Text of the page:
Thus, the system carries out a method of wireless reader-transponder operation for transponder signal collision avoidance comprising providing a reader and a plurality of wireless transponders for being interrogated by the reader within a wireless interrogation field, cycling the reader interrogating by transmitting power pulses through a plurality of cycles of interrogation of possible transponders in the field, the cycles calling the addresses of each of respective possible transponders, causing the transponders each to respond to the reader by transmission only in response to a received address of the respective transponder, whereby to prevent the transponders from transmitting respective messages without interfering with each other.
Other advantages, objects and features will be apparent or are pointed out herein.
FIG. 1 is a block diagram operation of a system in accordance with the invention.
FIG. 2 is a block diagram of the configuration of an HDX transponder as modified in accordance with the invention to provide the proposed collision-avoidance mode of operation.
FIG. 3 is a block diagram of the configuration of an FDX transponder as modified in accordance with the invention to provide the proposed collision-avoidance mode of operation.
FIGS. 4A and 4B are interrelated flow charts together showing steps in the operation of a reader and typical transponder of the system, wherein:
FIG. 4A is termed the reader flow chart and shows steps in the operation of a reader of the system operating according to system requirements; and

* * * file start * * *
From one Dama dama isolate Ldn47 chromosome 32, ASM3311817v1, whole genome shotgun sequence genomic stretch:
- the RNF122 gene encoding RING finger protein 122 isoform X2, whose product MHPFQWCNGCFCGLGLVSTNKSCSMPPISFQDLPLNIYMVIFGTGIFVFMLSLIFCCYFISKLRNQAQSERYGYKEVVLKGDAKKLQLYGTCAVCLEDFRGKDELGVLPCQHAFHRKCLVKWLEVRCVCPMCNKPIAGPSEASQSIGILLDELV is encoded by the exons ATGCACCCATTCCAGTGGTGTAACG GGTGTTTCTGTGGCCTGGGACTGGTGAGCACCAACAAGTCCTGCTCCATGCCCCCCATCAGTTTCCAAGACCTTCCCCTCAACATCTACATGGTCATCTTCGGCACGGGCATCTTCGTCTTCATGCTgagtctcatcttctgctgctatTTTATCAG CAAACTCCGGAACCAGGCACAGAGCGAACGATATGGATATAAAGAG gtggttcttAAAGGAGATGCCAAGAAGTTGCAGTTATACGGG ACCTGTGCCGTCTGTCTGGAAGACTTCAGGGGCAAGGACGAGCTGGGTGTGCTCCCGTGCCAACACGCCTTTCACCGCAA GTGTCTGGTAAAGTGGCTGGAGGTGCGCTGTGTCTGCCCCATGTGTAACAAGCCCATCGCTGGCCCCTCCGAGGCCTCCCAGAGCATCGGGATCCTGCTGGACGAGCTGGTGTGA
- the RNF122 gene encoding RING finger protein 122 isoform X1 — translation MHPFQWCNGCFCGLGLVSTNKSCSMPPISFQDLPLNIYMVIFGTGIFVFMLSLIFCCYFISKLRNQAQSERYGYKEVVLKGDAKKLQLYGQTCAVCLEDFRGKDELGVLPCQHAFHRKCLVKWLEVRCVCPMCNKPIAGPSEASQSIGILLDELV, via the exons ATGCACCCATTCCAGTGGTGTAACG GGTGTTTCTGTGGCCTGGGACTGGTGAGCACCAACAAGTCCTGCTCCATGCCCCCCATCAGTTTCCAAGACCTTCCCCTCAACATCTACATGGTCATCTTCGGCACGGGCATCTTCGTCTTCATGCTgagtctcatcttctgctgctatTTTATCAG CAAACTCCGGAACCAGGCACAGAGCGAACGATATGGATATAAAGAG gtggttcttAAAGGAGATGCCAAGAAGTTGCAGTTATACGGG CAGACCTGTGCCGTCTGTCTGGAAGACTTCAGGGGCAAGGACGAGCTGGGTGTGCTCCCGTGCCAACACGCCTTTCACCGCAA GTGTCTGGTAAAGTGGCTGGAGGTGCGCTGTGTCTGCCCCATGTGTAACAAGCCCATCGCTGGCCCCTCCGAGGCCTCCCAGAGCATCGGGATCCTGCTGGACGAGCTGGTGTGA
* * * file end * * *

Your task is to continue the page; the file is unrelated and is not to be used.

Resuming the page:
FIG. 4B is termed the transponder flow chart and shows steps in the operation of a typical transponder configured according to FIG. 2.
FIG. 5 is an exemplary reader timing diagram.
FIG. 6 is a timing diagram with conditions indicative of a number of transponders to be detected, only one transponder being present within the interrogation field.
FIG. 7 is a timing diagram with conditions indicative of the same number of transponders to be detected, all of a maximum number of transponders being present, as the system is adjusted according to a desired embodiment.
Corresponding reference characters identify corresponding elements throughout the several views of the drawings.
Referring to the drawings, FIG. 1 shows a block diagram of a wireless interrogation system of the half-duplex (HDX) type generally disclosed in above-cited Schuermann et al. U.S. Pat. No. 5,053,774 including an interrogator-reader (reader) R and its antenna RA by which one miniaturized transponder A,B as typical of others in field f is interrogated by reader R and FSK-modulated data may be read from the transponder by the reader according to known technique, with the transponder powered by RF from antenna RA.